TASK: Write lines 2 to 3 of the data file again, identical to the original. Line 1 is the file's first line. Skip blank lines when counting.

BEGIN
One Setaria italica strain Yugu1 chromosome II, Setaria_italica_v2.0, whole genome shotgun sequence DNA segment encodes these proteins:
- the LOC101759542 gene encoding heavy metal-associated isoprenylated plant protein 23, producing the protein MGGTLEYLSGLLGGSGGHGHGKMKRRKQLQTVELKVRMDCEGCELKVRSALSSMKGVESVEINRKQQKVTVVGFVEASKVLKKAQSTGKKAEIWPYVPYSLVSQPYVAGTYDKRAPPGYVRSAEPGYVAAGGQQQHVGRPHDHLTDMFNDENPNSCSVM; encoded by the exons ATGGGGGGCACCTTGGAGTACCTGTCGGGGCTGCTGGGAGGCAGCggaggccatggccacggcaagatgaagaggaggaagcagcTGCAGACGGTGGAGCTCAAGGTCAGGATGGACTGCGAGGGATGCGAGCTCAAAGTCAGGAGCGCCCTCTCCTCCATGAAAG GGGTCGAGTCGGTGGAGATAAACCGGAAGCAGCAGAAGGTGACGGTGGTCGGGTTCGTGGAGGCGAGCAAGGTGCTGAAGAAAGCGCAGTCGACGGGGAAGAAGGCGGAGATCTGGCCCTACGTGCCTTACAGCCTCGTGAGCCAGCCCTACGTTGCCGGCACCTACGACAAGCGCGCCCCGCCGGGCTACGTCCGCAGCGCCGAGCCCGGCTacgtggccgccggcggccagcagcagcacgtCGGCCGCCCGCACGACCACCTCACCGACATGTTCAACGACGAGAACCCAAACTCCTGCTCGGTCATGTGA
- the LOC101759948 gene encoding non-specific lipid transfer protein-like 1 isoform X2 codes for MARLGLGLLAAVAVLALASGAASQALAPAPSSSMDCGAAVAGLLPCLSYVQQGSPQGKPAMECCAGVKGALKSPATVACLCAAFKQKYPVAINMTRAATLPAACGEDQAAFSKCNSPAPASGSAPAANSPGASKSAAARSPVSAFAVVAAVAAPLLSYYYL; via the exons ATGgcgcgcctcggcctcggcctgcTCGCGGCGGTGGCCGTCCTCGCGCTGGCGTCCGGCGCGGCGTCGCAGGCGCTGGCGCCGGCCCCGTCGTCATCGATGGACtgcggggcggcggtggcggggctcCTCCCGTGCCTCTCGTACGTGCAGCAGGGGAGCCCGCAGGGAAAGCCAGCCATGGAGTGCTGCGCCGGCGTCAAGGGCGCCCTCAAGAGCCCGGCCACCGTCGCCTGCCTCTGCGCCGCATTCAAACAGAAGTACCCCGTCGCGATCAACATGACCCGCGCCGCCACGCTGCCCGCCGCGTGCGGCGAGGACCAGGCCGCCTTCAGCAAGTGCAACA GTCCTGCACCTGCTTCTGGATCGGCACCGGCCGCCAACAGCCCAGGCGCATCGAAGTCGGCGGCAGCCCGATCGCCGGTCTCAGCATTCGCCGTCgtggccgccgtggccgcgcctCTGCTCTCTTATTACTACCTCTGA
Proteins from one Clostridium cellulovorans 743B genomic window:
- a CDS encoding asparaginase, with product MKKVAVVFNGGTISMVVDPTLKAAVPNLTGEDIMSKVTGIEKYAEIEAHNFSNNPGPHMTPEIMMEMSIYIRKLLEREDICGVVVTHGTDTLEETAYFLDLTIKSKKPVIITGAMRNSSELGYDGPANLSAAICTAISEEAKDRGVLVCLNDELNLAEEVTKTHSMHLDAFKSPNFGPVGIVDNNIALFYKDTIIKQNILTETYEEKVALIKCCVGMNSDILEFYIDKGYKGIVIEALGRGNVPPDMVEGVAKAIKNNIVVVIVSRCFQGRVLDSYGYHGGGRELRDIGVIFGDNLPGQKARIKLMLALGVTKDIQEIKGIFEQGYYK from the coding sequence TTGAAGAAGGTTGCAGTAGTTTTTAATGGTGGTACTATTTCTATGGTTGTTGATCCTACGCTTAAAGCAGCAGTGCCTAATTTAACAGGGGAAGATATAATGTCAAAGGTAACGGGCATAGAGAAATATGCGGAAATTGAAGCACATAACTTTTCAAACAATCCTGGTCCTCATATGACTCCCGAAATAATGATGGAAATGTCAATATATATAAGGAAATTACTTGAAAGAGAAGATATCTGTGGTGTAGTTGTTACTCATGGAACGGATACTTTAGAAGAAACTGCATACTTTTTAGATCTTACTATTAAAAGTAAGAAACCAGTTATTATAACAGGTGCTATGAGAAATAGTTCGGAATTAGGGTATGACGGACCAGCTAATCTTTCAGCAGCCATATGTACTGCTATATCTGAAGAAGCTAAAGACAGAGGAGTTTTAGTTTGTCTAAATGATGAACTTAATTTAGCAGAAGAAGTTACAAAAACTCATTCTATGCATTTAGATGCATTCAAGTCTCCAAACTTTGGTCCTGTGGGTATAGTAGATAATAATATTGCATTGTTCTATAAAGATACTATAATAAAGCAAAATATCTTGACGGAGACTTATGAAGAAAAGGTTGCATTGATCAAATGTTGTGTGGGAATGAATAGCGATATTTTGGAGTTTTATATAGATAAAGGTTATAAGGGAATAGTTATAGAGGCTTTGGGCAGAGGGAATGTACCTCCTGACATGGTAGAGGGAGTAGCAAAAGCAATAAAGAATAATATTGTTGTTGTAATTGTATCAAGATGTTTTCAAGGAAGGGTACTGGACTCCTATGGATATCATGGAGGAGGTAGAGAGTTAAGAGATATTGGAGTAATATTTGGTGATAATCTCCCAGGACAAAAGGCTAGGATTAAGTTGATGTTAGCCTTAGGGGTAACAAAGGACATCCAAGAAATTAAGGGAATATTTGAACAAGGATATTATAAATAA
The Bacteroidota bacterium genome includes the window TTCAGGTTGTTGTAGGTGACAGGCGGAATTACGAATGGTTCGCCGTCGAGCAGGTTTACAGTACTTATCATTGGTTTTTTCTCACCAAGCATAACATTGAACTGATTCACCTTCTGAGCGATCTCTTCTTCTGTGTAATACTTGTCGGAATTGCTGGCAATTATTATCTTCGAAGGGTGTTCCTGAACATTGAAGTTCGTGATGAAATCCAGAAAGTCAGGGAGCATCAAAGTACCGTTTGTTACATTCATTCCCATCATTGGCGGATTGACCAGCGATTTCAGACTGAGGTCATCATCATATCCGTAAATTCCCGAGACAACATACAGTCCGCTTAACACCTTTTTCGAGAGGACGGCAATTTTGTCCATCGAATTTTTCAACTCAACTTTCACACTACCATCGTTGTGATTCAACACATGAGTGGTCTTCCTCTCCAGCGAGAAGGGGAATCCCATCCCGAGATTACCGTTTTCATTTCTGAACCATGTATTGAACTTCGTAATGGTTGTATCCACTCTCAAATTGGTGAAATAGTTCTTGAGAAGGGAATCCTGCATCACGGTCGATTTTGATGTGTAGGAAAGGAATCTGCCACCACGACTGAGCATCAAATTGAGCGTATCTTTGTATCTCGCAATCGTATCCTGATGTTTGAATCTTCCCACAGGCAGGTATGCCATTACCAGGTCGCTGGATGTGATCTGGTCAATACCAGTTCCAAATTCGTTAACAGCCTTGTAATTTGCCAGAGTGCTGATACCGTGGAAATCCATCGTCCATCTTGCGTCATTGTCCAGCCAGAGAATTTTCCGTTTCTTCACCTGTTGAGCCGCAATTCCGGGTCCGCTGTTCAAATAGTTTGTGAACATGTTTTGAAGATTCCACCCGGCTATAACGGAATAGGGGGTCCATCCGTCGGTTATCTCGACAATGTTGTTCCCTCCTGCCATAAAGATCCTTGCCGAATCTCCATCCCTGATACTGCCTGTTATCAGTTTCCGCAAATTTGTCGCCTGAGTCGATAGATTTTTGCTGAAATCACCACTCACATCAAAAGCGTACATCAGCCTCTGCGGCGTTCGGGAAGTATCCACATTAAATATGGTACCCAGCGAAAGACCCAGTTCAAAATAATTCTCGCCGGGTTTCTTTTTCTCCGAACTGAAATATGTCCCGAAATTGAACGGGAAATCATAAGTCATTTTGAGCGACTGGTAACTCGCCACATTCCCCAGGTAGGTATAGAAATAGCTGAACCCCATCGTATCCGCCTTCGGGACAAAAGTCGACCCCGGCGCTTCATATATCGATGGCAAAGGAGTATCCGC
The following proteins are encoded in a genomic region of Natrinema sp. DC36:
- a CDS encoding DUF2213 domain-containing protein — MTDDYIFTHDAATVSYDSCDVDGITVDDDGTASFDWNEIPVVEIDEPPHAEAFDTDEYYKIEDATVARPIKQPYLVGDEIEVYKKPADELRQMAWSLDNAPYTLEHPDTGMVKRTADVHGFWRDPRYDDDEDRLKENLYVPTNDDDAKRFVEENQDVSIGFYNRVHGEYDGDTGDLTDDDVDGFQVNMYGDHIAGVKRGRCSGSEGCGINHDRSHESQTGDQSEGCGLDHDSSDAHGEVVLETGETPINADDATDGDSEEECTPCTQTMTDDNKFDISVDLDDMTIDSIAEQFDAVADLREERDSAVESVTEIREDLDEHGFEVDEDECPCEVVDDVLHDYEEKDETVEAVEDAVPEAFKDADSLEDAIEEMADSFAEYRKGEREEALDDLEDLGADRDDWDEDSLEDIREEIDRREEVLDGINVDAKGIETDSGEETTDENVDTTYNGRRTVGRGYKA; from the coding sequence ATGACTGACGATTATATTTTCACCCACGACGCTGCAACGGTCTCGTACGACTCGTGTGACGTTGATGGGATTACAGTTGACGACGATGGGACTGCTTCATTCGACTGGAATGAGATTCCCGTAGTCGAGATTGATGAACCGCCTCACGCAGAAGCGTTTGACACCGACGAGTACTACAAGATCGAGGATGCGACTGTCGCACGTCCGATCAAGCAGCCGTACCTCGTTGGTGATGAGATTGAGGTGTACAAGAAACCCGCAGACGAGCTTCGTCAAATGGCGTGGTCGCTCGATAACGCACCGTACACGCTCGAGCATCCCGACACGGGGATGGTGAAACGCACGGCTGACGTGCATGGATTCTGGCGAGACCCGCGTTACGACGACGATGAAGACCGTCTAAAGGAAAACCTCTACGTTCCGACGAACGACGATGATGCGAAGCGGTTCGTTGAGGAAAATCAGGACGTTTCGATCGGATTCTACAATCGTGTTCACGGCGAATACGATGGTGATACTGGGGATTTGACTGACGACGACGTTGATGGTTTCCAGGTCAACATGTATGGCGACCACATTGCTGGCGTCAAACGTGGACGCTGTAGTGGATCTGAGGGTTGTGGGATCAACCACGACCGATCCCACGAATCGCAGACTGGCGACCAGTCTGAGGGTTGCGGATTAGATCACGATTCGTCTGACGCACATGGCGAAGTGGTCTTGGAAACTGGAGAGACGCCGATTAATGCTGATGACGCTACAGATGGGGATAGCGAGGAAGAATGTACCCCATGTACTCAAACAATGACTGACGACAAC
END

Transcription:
- the LOC101759542 gene encoding heavy metal-associated isoprenylated plant protein 23, producing the protein MGGTLEYLSGLLGGSGGHGHGKMKRRKQLQTVELKVRMDCEGCELKVRSALSSMKGVESVEINRKQQKVTVVGFVEASKVLKKAQSTGKKAEIWPYVPYSLVSQPYVAGTYDKRAPPGYVRSAEPGYVAAGGQQQHVGRPHDHLTDMFNDENPNSCSVM; encoded by the exons ATGGGGGGCACCTTGGAGTACCTGTCGGGGCTGCTGGGAGGCAGCggaggccatggccacggcaagatgaagaggaggaagcagcTGCAGACGGTGGAGCTCAAGGTCAGGATGGACTGCGAGGGATGCGAGCTCAAAGTCAGGAGCGCCCTCTCCTCCATGAAAG GGGTCGAGTCGGTGGAGATAAACCGGAAGCAGCAGAAGGTGACGGTGGTCGGGTTCGTGGAGGCGAGCAAGGTGCTGAAGAAAGCGCAGTCGACGGGGAAGAAGGCGGAGATCTGGCCCTACGTGCCTTACAGCCTCGTGAGCCAGCCCTACGTTGCCGGCACCTACGACAAGCGCGCCCCGCCGGGCTACGTCCGCAGCGCCGAGCCCGGCTacgtggccgccggcggccagcagcagcacgtCGGCCGCCCGCACGACCACCTCACCGACATGTTCAACGACGAGAACCCAAACTCCTGCTCGGTCATGTGA
- the LOC101759948 gene encoding non-specific lipid transfer protein-like 1 isoform X2 codes for MARLGLGLLAAVAVLALASGAASQALAPAPSSSMDCGAAVAGLLPCLSYVQQGSPQGKPAMECCAGVKGALKSPATVACLCAAFKQKYPVAINMTRAATLPAACGEDQAAFSKCNSPAPASGSAPAANSPGASKSAAARSPVSAFAVVAAVAAPLLSYYYL; via the exons ATGgcgcgcctcggcctcggcctgcTCGCGGCGGTGGCCGTCCTCGCGCTGGCGTCCGGCGCGGCGTCGCAGGCGCTGGCGCCGGCCCCGTCGTCATCGATGGACtgcggggcggcggtggcggggctcCTCCCGTGCCTCTCGTACGTGCAGCAGGGGAGCCCGCAGGGAAAGCCAGCCATGGAGTGCTGCGCCGGCGTCAAGGGCGCCCTCAAGAGCCCGGCCACCGTCGCCTGCCTCTGCGCCGCATTCAAACAGAAGTACCCCGTCGCGATCAACATGACCCGCGCCGCCACGCTGCCCGCCGCGTGCGGCGAGGACCAGGCCGCCTTCAGCAAGTGCAACA GTCCTGCACCTGCTTCTGGATCGGCACCGGCCGCCAACAGCCCAGGCGCATCGAAGTCGGCGGCAGCCCGATCGCCGGTCTCAGCATTCGCCGTCgtggccgccgtggccgcgcctCTGCTCTCTTATTACTACCTCTGA